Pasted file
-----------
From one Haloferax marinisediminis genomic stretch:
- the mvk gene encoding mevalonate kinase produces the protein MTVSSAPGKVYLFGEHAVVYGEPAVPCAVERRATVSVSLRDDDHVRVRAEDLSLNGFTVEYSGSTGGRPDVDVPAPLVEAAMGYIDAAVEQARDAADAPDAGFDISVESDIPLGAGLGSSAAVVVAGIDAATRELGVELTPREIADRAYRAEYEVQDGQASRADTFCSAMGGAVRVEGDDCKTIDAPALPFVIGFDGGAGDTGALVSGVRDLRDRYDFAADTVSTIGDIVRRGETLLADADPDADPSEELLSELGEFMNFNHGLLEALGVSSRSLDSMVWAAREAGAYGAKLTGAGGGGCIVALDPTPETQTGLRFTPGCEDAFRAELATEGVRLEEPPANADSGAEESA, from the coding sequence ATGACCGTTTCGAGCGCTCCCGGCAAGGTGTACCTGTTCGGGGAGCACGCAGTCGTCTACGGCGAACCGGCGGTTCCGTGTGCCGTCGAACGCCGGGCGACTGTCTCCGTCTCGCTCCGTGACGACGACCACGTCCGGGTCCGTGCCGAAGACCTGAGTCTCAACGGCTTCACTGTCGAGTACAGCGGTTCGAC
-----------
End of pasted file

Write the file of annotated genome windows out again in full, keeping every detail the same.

From one Haloferax marinisediminis genomic stretch:
- the mvk gene encoding mevalonate kinase produces the protein MTVSSAPGKVYLFGEHAVVYGEPAVPCAVERRATVSVSLRDDDHVRVRAEDLSLNGFTVEYSGSTGGRPDVDVPAPLVEAAMGYIDAAVEQARDAADAPDAGFDISVESDIPLGAGLGSSAAVVVAGIDAATRELGVELTPREIADRAYRAEYEVQDGQASRADTFCSAMGGAVRVEGDDCKTIDAPALPFVIGFDGGAGDTGALVSGVRDLRDRYDFAADTVSTIGDIVRRGETLLADADPDADPSEELLSELGEFMNFNHGLLEALGVSSRSLDSMVWAAREAGAYGAKLTGAGGGGCIVALDPTPETQTGLRFTPGCEDAFRAELATEGVRLEEPPANADSGAEESA, from the coding sequence ATGACCGTTTCGAGCGCTCCCGGCAAGGTGTACCTGTTCGGGGAGCACGCAGTCGTCTACGGCGAACCGGCGGTTCCGTGTGCCGTCGAACGCCGGGCGACTGTCTCCGTCTCGCTCCGTGACGACGACCACGTCCGGGTCCGTGCCGAAGACCTGAGTCTCAACGGCTTCACTGTCGAGTACAGCGGTTCGAC